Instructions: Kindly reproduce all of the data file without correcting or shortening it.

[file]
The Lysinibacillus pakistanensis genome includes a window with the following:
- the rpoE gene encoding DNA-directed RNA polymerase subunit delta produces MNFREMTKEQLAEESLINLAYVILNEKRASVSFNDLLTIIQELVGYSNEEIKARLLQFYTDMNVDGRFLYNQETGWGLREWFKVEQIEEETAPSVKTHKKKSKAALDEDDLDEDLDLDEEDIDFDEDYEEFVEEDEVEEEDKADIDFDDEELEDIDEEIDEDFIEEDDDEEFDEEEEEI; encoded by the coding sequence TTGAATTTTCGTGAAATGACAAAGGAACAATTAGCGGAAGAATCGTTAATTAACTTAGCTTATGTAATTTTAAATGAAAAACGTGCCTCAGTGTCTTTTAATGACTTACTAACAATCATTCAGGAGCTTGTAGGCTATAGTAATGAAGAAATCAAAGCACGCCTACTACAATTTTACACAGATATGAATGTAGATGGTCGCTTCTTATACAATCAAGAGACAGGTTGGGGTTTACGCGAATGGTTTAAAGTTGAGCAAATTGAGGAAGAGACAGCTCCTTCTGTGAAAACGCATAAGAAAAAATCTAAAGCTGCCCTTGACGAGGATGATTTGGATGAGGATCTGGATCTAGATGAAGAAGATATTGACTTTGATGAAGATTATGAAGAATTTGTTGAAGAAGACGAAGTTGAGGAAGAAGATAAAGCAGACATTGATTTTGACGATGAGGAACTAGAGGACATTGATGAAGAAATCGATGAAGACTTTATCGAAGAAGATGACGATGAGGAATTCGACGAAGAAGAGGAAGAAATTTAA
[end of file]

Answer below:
The Lysinibacillus pakistanensis genome includes a window with the following:
- the rpoE gene encoding DNA-directed RNA polymerase subunit delta produces MNFREMTKEQLAEESLINLAYVILNEKRASVSFNDLLTIIQELVGYSNEEIKARLLQFYTDMNVDGRFLYNQETGWGLREWFKVEQIEEETAPSVKTHKKKSKAALDEDDLDEDLDLDEEDIDFDEDYEEFVEEDEVEEEDKADIDFDDEELEDIDEEIDEDFIEEDDDEEFDEEEEEI; encoded by the coding sequence TTGAATTTTCGTGAAATGACAAAGGAACAATTAGCGGAAGAATCGTTAATTAACTTAGCTTATGTAATTTTAAATGAAAAACGTGCCTCAGTGTCTTTTAATGACTTACTAACAATCATTCAGGAGCTTGTAGGCTATAGTAATGAAGAAATCAAAGCACGCCTACTACAATTTTACACAGATATGAATGTAGATGGTCGCTTCTTATACAATCAAGAGACAGGTTGGGGTTTACGCGAATGGTTTAAAGTTGAGCAAATTGAGGAAGAGACAGCTCCTTCTGTGAAAACGCATAAGAAAAAATCTAAAGCTGCCCTTGACGAGGATGATTTGGATGAGGATCTGGATCTAGATGAAGAAGATATTGACTTTGATGAAGATTATGAAGAATTTGTTGAAGAAGACGAAGTTGAGGAAGAAGATAAAGCAGACATTGATTTTGACGATGAGGAACTAGAGGACATTGATGAAGAAATCGATGAAGACTTTATCGAAGAAGATGACGATGAGGAATTCGACGAAGAAGAGGAAGAAATTTAA